Angela Fulcher × Maeve Connolly
I first encountered Angela Fulcher’s Blinkers in the exhibition Seachange, curated by Mary Cremin for TULCA at the mid-point of the decade now drawing to a close. Incorporating densely patterned textiles, similar to those often found on buses or trains, Fulcher’s sculptural forms partly resemble disarticulated car parts. While alluding the car as a design object, bound up with fantasies of personal mobility, Blinkers also celebrates the more mundane aesthetics of public transit. Fulcher’s work materialises the fragmented imagination of transport, whether as idealised bodily extension or as always-incomplete infrastructural system. To wear blinkers is to look only in one direction, but Fulcher’s objects manifest a more complex orientation. Crafted from textiles designed to endure beyond the moment of their making, her work preserves a vision of the future rooted in an earlier moment, refusing to illuminate any one way forward.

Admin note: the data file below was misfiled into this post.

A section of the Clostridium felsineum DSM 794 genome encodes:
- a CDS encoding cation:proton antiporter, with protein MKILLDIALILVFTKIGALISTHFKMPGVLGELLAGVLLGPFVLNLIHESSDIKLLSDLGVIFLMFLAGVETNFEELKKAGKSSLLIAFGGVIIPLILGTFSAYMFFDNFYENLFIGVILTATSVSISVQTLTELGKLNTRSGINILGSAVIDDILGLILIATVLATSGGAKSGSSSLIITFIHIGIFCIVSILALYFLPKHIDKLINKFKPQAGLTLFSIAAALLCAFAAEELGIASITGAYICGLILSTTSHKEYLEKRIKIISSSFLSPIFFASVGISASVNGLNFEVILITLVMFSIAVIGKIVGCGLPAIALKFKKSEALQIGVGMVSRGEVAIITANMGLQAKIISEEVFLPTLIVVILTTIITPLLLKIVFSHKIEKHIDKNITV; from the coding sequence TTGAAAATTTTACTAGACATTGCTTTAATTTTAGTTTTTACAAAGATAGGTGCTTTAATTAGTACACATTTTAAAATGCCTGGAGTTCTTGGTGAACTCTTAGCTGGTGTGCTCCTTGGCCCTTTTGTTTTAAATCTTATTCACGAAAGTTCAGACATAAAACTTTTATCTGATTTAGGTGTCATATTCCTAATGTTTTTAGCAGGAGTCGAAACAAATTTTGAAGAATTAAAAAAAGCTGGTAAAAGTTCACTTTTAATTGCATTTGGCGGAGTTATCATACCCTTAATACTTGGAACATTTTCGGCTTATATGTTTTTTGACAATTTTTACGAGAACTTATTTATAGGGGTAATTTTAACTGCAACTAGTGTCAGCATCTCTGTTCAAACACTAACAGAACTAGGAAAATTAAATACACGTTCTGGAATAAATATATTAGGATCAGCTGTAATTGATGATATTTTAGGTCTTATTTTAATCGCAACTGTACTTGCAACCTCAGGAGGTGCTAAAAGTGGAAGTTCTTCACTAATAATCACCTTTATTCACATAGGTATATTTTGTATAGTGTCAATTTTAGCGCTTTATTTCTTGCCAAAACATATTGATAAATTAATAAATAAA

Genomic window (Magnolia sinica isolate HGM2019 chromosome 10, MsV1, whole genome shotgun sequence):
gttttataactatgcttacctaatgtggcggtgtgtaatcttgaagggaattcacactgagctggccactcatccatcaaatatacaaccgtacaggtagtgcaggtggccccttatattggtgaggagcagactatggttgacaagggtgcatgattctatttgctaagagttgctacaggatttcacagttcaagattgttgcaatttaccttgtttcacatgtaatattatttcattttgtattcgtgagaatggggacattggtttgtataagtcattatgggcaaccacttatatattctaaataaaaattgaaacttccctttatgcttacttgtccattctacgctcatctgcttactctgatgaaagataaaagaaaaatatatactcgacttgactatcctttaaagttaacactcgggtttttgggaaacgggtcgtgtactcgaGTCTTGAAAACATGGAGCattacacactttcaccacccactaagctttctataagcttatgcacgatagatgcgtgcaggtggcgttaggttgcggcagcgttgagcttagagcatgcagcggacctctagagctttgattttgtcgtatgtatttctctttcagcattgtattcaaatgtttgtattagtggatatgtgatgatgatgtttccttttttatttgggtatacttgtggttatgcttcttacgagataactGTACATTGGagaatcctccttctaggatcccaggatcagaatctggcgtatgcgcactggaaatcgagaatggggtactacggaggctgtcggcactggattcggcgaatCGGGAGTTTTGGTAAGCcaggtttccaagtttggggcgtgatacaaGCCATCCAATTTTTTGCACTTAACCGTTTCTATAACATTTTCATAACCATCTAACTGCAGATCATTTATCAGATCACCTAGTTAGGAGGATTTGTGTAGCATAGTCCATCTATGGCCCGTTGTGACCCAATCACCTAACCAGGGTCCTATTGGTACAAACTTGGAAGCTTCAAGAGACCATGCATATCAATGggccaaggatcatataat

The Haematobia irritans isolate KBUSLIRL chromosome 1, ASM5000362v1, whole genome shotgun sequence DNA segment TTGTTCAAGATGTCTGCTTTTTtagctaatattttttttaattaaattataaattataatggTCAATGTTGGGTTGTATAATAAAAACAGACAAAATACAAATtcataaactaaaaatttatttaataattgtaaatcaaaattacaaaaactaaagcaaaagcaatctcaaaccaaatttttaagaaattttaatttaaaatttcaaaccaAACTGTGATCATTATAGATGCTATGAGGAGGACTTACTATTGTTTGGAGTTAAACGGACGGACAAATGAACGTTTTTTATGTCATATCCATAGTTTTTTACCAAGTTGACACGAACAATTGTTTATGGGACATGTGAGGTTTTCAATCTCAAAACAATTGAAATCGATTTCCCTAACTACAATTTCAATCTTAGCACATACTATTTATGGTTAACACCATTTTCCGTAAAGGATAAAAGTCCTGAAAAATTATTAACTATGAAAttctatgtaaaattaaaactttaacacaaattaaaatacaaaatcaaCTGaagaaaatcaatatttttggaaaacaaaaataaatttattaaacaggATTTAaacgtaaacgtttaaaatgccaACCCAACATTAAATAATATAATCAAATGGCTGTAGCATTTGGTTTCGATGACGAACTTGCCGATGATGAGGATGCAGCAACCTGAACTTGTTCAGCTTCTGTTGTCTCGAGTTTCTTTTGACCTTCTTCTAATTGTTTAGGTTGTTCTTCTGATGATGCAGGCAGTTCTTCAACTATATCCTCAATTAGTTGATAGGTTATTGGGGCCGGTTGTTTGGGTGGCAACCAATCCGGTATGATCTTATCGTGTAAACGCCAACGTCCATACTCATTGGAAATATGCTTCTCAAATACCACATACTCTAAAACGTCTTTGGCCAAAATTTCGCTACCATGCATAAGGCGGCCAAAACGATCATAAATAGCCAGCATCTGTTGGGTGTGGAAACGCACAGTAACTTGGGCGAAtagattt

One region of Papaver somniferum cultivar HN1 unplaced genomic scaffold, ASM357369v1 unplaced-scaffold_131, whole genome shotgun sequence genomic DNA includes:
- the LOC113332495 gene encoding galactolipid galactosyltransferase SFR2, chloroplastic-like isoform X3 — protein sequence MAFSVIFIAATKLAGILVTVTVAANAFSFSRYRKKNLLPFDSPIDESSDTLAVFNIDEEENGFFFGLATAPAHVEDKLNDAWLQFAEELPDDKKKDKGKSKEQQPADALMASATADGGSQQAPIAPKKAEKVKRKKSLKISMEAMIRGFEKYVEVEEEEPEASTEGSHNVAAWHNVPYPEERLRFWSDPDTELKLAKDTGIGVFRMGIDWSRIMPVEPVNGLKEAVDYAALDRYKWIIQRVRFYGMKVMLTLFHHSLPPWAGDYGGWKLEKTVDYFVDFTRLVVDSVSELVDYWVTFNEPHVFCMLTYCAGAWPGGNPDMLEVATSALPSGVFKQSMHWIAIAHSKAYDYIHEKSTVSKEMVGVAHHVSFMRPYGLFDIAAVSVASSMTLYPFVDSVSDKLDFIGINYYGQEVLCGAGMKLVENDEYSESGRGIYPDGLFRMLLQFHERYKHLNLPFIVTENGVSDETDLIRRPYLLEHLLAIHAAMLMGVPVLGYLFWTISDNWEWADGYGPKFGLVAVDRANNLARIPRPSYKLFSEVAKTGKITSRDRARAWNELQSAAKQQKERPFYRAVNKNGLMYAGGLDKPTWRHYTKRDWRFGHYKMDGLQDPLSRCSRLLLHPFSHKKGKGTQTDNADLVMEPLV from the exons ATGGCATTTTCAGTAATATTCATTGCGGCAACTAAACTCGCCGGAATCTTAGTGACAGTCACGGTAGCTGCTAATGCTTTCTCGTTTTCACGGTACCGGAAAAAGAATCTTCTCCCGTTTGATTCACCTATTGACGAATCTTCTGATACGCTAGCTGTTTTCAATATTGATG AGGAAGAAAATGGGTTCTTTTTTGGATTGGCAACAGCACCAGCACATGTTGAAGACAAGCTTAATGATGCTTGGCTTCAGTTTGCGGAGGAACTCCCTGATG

Maeve Connolly is a Lecturer in the Faculty of Film, Art & Creative Technologies at Dun Laoghaire Institute of Art, Design & Technology, where she teaches on the BA in Art and co-chairs the Masters in Art and Research Collaboration (ARC).
Angela Fulcher holds a first class honours MA in Visual Arts Practice from IADT Dun Laoghaire and a BA Hons Degree in Fine Art from CIT Crawford College of Art and Design, Cork. Angela was awarded the Next Generation Bursary Award 2016, a special initiative of the Arts Council and the Ireland 2016 Centenary Programme in recognition of the role of artists in the events of 1916. Exhibitions include Gaolbreak, Cork City Hall atrium, 2017; Carlow Arts Festival, 2016 and Tulca Festival of Visual Art, Galway, 2015. She currently works from her studio in West Cork, Ireland.